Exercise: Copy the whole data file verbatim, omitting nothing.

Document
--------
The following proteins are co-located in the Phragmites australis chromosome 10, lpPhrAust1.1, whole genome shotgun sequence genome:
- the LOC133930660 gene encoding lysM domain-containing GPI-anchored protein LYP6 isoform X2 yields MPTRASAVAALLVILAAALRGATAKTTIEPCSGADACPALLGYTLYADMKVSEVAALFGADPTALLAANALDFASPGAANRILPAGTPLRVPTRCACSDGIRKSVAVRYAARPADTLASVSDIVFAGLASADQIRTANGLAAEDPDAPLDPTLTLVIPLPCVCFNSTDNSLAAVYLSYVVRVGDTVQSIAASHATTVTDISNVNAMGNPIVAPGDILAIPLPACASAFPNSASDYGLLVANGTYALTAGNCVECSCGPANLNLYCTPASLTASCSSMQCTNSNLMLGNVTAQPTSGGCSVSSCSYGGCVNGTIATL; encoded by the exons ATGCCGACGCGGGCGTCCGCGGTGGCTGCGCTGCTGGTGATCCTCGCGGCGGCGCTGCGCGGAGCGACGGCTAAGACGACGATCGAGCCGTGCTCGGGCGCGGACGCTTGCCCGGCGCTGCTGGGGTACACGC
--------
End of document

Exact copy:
The following proteins are co-located in the Phragmites australis chromosome 10, lpPhrAust1.1, whole genome shotgun sequence genome:
- the LOC133930660 gene encoding lysM domain-containing GPI-anchored protein LYP6 isoform X2 yields MPTRASAVAALLVILAAALRGATAKTTIEPCSGADACPALLGYTLYADMKVSEVAALFGADPTALLAANALDFASPGAANRILPAGTPLRVPTRCACSDGIRKSVAVRYAARPADTLASVSDIVFAGLASADQIRTANGLAAEDPDAPLDPTLTLVIPLPCVCFNSTDNSLAAVYLSYVVRVGDTVQSIAASHATTVTDISNVNAMGNPIVAPGDILAIPLPACASAFPNSASDYGLLVANGTYALTAGNCVECSCGPANLNLYCTPASLTASCSSMQCTNSNLMLGNVTAQPTSGGCSVSSCSYGGCVNGTIATL; encoded by the exons ATGCCGACGCGGGCGTCCGCGGTGGCTGCGCTGCTGGTGATCCTCGCGGCGGCGCTGCGCGGAGCGACGGCTAAGACGACGATCGAGCCGTGCTCGGGCGCGGACGCTTGCCCGGCGCTGCTGGGGTACACGC